68. NOSETONOSE and not FACETOFACE for 17A... I had no chance today. The first time I do a Saturday completely unassisted will feel amazing. Sadly I think I have AGES *TO* GO yet.

  69. @Andrew Once it happens, don’t make the mistake of expecting it’s going to happen every Saturday. That way lies repeated disappointment.

  70. @Andrew AWNS is old crosswordese, although below the standard that I would have expected in an NYT Saturday puzzle, but at any rate it would have given you the N for 17A.

  71. (Toronto) Andrew, A good Saturday rule is to doubt your gimmes and wait for the crosses. I looked at 17A, considered both HEAD TO HEAD and FACE to FACE, but didn't enter either.

  72. Suitable sticky Saturday. World Series of POKER! Ohhhhh. You know where my head is! (MLB Opener, 7 weeks away)

  73. @Ann Suffering succotash. :) And I did suffer with this one.

  74. @vaer Same, sister!

  75. Best Saturday ever: Did one teeny lookup (last letter of supermodel name) in a fit of impatience, got the Wimpy Kid’s name from my son, ran through the alphabet a handful of times (to arrive at SEER, for example), and finished in 49 minutes and 50 seconds. I’m feeling kind of proud.😊

  76. @Kate Wow. You should be. This was the hardest puzzle I can remember. Awesome that you got a personal best on a puzzle the “community” found difficult. Even after I hit reveal word, I didn’t really appreciate the answers. I could never get on the same wavelength as the constructor, unfortunately. Impressive grid though...

  77. @Newbie Thanks! It is interesting how we get the vibe of some puzzles and not others—there are plenty of those “others” for me. I guess being wide awake at 6 on a Saturday morning is good for something.:)

  78. Another Saturday - - another “completion” (not even a capital ‘C’). I had so little filled in after my first two passes, (one across and one down), and so few parts of a skeleton to start hanging meat on, that I knew Mr. Autocheck was going to have to help me. And I read far enough in this column to get IDAS from Caitlin. But I “completed” without the need for any research or completely blind guessing - - or reading the rest of the column until afterward. Had some troublesome (but logical) errors that had to be fixed. NABOBS, LAUNCH, SEVEN GAMES, ASPARAGUS (?), and TAZE stand out. The water in MY dishwasher is NOT “sudsy”. In fact, I think all dishwasher detergents are intended to not produce suds. I once had a renter (of my condominium on Lake Michigan) put liquid dishwashing detergent in the dishwasher. The housekeeping service used some really “interesting” language to describe the result to me. For the first time, I kept a chunk of a security deposit. Stupidity is NOT it’s own reward.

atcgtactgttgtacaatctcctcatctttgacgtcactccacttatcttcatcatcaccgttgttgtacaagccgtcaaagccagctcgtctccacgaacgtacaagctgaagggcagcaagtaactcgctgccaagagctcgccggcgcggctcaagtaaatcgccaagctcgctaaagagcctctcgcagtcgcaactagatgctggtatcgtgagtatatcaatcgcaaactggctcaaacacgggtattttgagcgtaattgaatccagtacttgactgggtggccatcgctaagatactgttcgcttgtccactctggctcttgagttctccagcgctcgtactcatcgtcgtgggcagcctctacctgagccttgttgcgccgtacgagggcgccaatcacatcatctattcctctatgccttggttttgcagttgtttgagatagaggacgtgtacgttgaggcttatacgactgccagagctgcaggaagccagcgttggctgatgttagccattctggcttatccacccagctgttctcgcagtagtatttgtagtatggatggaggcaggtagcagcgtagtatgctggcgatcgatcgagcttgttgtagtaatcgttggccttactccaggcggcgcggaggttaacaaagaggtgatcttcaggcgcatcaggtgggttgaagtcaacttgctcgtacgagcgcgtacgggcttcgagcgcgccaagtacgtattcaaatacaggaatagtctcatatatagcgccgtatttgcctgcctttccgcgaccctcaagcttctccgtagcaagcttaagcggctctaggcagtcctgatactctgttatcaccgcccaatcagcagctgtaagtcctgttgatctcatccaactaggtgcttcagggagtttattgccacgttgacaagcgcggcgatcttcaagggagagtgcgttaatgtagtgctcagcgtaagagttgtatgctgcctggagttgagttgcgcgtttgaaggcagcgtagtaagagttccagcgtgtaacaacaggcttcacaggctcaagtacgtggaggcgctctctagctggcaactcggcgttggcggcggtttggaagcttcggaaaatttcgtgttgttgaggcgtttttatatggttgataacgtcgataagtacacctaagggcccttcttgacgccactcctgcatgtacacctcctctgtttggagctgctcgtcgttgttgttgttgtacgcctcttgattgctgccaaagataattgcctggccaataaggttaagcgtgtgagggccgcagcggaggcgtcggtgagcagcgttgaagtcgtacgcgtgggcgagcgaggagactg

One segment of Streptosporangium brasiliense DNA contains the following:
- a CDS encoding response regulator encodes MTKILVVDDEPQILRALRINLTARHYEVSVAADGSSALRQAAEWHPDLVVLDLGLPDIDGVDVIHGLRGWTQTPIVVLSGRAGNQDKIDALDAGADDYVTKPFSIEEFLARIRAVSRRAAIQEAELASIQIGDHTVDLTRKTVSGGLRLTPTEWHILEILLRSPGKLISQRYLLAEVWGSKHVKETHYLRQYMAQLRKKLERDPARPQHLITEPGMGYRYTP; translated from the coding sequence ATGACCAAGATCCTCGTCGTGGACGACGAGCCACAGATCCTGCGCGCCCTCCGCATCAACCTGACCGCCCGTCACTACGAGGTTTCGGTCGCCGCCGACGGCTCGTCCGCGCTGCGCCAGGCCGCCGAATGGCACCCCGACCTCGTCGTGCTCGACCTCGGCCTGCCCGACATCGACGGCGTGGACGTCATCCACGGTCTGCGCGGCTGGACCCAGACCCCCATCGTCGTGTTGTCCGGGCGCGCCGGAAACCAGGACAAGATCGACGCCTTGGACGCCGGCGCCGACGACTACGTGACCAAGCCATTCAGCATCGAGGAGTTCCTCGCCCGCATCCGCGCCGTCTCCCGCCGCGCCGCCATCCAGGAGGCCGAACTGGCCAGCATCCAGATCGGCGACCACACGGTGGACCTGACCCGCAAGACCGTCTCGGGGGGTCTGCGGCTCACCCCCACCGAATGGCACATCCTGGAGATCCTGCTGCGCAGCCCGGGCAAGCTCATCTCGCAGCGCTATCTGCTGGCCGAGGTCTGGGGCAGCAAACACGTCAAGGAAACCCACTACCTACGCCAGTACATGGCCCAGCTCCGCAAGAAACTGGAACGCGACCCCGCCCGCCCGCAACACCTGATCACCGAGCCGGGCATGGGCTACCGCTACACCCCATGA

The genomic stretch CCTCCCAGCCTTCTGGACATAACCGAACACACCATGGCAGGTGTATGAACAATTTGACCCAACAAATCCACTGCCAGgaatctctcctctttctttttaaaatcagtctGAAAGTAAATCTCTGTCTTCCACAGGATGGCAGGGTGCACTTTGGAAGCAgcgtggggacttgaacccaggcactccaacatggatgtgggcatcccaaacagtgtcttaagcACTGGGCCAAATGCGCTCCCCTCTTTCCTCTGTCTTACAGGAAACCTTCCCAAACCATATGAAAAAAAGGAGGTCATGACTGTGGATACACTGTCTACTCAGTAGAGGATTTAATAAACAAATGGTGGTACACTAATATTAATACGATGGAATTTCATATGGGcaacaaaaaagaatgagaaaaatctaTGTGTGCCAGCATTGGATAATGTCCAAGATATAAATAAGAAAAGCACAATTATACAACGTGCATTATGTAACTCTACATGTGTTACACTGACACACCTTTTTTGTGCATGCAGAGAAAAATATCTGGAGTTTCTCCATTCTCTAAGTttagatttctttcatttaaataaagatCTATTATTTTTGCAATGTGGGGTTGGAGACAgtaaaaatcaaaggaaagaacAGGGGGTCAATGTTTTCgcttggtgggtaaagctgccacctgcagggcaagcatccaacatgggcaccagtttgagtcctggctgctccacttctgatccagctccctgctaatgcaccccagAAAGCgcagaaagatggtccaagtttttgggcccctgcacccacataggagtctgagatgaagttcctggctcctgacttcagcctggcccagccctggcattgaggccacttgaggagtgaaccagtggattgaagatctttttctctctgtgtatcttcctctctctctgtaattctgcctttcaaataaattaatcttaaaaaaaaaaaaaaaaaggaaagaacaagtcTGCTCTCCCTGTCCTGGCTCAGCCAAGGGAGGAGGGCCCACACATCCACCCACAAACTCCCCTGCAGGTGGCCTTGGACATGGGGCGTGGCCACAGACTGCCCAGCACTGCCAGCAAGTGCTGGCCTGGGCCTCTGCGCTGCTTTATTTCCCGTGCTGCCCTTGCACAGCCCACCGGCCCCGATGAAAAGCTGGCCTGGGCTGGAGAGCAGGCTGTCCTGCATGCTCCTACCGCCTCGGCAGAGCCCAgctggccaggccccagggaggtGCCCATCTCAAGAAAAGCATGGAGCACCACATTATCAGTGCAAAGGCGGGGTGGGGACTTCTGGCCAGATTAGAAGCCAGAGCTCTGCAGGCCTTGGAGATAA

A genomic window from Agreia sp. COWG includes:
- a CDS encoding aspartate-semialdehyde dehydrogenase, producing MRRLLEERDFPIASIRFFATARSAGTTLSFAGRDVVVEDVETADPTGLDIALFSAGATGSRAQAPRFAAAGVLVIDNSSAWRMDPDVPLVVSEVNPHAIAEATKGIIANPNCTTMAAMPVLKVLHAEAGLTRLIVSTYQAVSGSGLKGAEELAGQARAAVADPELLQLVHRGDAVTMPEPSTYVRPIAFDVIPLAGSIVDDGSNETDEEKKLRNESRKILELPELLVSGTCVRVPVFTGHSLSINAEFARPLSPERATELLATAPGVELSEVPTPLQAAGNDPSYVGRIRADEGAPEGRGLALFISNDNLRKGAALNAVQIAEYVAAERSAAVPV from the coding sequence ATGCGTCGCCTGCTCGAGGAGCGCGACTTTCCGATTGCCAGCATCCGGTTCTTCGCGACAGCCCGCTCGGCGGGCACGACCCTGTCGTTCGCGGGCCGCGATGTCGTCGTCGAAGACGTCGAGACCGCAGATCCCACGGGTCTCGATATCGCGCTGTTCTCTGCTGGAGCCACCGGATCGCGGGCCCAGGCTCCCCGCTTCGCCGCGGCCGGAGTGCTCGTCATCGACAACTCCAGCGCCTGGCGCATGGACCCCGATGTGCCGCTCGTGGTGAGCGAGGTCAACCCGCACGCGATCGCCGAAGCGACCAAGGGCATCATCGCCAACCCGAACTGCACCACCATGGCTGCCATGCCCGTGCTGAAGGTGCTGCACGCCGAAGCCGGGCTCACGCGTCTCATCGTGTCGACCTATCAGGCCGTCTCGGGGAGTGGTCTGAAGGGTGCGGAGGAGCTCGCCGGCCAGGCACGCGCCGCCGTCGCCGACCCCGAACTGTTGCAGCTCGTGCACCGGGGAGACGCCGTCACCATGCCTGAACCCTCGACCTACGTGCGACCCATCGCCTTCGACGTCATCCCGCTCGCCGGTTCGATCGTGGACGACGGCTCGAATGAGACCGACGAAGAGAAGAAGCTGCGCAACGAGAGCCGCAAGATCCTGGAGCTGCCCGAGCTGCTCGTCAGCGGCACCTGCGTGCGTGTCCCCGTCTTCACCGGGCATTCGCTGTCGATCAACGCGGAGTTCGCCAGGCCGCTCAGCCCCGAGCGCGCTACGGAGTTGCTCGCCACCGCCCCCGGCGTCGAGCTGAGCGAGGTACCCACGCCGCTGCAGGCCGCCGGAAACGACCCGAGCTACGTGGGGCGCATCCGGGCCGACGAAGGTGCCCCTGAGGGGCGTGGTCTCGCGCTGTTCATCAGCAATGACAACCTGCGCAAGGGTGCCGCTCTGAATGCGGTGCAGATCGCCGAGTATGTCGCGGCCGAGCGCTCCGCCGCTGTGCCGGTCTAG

79. @PeterW Try washing dishes by hand!

  80. Kathleen, "Is your dishwasher under the counter?" "Why would I want to be down there?"

  81. @PeterW Haha, I was that renter once in college, ran out of regular dishwasher detergent, ended up with a huge sudsy trail throughout the kitchen. Cleaned it up, ran the dishwasher's rinse cycle, cleaned it up again. Literally rinse and repeat multiple times until it stopped leaking.

  82. After about four or five glasses, I find all wines-whether merlots or sauterneses-to be uncountable.

  83. @ad absurdum "sauterneses" - as wrong as it is expressive! Love it!

  84. Nice, original fill with clever misdirection. Some of these will show up on Lewis from Asheville’s top five. Well done.

  85. “Entertained at a 29 across” implies a past tense, not a past participle. Therefore, 29 across should be “sang to” not ‘sung to.”

  86. @Janet Tipple What would be the corresponding past participle? Aha!

  87. Janet, Turn around: if you are entertained, you are sung to.

  88. Great puzzle. Like the Emily Cox days. I actually used my brain to solve the clues, instead of IMDB. And not one Country Music reference—god bless you Mr Diehl!

  89. I went through all the across clues without filling in anything, entered 'nutmeg' for 6D, then nothing for another full pass of the clues. Tried 'eonsago' at 39A, which led me to 'day' at the end of 5D and on and on I slogged. Stared at the gird with a few tentative answers, until 'Picklejar' came upon me. After that, things fell into place, slowly at first but with gathering speed. Thought I was down with 'Annan' but no dice. Devastation and disbelief! Finally changed 'guise' to 'guile' for the happy music. And my sound was turned down! Great puzzle.

  90. @Megan I got SYNE right away, the only other across clue I had on the first pass was ASPARAGUS for 'spear carrier'. I was thinking cute, just the wrong guess. Had my 8 year old help me out with the Wimpy Kid. Tough puzzle today!

  91. @Megan Hand up for nutmeg!

  92. @Ann Nutmeg AND asparagus.

  93. Phew! That was a toughie. The upper left was the spot I had to keep coming back to. But the very last letter was the A in the cross of IDAS and ANNAM. I knew neither. I knew early on that I would have to finish the entire puzzle and then guess that square. Tried I then A. Fortunately it was a vowel.

  94. I thought crossing a supermodel with someone from one direction was strained.

  95. @solon - oui, mais....think of the children!!